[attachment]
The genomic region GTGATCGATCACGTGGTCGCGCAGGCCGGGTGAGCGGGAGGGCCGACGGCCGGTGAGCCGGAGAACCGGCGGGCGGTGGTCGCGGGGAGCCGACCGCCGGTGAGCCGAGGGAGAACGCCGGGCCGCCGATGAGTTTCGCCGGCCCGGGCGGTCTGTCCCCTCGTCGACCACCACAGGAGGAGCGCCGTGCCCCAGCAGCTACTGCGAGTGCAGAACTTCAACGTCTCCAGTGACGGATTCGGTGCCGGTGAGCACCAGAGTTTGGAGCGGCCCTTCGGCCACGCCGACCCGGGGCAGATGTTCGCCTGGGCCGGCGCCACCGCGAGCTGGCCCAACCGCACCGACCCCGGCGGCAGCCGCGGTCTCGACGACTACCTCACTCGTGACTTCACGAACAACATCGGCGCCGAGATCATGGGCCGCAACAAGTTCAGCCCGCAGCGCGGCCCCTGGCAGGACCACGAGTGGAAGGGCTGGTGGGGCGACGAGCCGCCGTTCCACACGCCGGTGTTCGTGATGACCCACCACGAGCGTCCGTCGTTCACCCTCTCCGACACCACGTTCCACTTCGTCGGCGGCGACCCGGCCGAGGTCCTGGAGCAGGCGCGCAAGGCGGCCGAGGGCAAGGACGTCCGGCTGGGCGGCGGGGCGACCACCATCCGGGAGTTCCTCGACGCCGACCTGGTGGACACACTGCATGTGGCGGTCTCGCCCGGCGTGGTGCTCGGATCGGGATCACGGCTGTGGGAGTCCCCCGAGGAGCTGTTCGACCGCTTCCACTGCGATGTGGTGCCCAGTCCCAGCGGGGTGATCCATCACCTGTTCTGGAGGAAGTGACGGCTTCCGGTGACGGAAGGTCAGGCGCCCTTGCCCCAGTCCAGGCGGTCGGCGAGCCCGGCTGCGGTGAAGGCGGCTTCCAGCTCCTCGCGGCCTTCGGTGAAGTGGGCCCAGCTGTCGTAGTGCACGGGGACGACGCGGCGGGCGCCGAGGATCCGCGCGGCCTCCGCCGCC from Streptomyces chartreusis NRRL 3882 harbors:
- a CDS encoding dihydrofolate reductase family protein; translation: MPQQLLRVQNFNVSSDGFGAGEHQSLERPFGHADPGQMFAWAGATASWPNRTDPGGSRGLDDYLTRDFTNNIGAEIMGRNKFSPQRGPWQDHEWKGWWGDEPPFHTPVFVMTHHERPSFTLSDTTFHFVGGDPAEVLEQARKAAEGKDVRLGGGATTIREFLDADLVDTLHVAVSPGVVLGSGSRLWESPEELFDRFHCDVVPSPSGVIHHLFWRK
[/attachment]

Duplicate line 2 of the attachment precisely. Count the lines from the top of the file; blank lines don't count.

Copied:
- a CDS encoding dihydrofolate reductase family protein; translation: MPQQLLRVQNFNVSSDGFGAGEHQSLERPFGHADPGQMFAWAGATASWPNRTDPGGSRGLDDYLTRDFTNNIGAEIMGRNKFSPQRGPWQDHEWKGWWGDEPPFHTPVFVMTHHERPSFTLSDTTFHFVGGDPAEVLEQARKAAEGKDVRLGGGATTIREFLDADLVDTLHVAVSPGVVLGSGSRLWESPEELFDRFHCDVVPSPSGVIHHLFWRK